Finally, for any summary offence, it would always be open to agents to appear on behalf of defendants to request an adjournment in summary conviction proceedings.
Second, the bill deals with expert witness evidence.
Amendments in the area proposed in the bill are intended to improve the current regime to ensure that all parties have the opportunity to adequately respond to what is frequently becoming complex and highly technical evidence.
When expert evidence is to be presented at trial, the bill would create new remedies designed to encourage parties to comply with the regime's notice requirements, as well as better address situations of non-compliance.
Proposed new provisions also contain a list of factors which the court must consider in deciding whether to grant adjournments. Where the court refuses to grant an adjournment or reduce its duration, the proposed amendments would require the court to provide reasons. The bill, thus, would send a clear message as to the numerous considerations and significant challenges associated with properly responding to expert evidence.
Hybridization of an offence is the legislative process of converting a straight summary offence or a straight indictable offence into a hybrid offence. This process affords the Crown the flexibility to elect whether to prosecute an offence by way of summary conviction procedure or by indictment. Proceeding by summary conviction offers an expedited trial process and a lower penalty range, whereas prosecuting by indictment involves the possibility of holding a preliminary inquiry as well as a jury trial, and offers a higher penalty range.
The proposed amendments would allow the Crown to select the most appropriate procedure in light of all of the circumstances surrounding the case for six non-violent and specified offences, three of which are currently straight indictable offences and three are straight summary conviction offences.
Hybridization offers a means of ensuring that we make the best use of our courts' limited resources and that more elaborate proceedings involving preliminary inquiries and jury trials are reserved for only the most serious offences.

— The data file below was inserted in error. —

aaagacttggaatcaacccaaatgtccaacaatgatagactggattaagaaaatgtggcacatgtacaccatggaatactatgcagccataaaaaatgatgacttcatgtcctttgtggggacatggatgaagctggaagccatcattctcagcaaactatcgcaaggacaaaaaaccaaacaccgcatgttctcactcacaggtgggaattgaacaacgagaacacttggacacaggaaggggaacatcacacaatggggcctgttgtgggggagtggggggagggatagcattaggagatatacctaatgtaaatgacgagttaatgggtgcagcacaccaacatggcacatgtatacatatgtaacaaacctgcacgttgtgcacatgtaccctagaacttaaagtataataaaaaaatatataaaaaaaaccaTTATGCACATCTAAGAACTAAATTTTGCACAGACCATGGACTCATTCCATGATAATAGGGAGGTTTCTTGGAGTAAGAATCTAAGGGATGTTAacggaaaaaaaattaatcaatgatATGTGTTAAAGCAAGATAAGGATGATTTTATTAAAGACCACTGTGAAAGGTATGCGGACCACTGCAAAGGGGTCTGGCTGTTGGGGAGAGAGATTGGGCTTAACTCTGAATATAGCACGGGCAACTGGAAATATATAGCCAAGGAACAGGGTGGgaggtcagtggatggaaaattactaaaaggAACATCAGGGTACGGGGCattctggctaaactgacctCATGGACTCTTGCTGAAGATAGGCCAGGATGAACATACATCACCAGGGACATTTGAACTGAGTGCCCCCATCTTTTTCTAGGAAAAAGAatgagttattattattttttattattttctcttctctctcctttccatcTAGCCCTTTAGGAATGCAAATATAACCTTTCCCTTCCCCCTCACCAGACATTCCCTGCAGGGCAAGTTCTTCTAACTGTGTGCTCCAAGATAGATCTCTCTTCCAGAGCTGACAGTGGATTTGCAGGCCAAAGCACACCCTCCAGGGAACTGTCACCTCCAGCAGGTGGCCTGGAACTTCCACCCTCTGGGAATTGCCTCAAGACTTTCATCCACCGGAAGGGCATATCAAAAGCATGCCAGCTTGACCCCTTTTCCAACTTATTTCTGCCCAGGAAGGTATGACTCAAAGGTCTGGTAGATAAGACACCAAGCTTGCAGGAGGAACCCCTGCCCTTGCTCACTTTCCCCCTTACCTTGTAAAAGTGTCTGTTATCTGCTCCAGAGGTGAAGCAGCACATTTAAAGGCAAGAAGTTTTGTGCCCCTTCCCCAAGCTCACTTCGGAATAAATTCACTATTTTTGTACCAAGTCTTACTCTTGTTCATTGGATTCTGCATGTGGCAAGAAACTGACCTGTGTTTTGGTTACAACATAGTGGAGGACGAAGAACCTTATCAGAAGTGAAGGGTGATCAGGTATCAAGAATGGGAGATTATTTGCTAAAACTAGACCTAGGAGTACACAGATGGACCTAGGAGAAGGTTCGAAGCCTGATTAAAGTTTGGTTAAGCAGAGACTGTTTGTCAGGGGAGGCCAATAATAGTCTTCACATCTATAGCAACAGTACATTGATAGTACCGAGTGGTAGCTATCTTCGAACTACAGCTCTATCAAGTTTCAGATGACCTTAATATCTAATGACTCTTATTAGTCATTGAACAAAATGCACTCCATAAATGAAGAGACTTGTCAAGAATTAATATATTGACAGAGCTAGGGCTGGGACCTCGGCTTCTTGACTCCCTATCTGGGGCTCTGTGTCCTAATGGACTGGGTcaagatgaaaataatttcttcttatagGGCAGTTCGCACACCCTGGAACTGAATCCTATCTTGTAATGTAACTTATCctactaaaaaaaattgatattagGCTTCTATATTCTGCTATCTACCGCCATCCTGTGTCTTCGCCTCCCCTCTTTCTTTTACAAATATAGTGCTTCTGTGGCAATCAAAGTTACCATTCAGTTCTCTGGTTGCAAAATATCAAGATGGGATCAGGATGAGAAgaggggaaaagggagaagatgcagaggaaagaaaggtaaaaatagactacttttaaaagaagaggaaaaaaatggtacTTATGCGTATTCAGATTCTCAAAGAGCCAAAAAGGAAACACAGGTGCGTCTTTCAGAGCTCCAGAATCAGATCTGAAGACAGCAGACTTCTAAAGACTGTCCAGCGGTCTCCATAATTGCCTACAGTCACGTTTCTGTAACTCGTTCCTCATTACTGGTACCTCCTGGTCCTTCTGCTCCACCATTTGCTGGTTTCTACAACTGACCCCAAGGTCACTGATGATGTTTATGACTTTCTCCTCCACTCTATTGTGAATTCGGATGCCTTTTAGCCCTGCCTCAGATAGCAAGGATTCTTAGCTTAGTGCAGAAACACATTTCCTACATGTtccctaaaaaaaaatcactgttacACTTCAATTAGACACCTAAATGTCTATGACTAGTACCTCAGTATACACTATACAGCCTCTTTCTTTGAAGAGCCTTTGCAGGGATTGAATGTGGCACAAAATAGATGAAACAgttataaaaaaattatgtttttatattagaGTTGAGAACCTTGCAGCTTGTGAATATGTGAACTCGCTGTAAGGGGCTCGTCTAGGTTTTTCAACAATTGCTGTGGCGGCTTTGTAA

The hybridization of current straight indictable offences also benefits the accused as it allows the Crown, where appropriate, to proceed summarily in a more expeditious trial process and therefore a lower penalty range.
With respect to leaving the jurisdiction while under an order not to, individuals who flee a province in violation of a bail condition requiring them to remain in that jurisdiction creates special concerns for law enforcement and the entire criminal justice system. Their flight delays and in some cases defeats the course of justice.
The current response to this behaviour is the generic offence of failure to comply with conditions of release charges as enumerated under section 145(3) of the Criminal Code. However, this charge does not differentiate between these bail violations and other bail violations such as a simple breach of curfew.
In order to create a transparent criminal record and emphasize the aggravated nature of this type of bail violation, we propose to create a specific offence of failing to remain in the jurisdiction when ordered to do so.
The creation of this offence is but one part of the response required to the broader issue of enforcing so-called non-returnable warrants. It is not intended to solve the very real challenge of returning accused persons to face trial if they are arrested some distance from where an alleged offence occurred.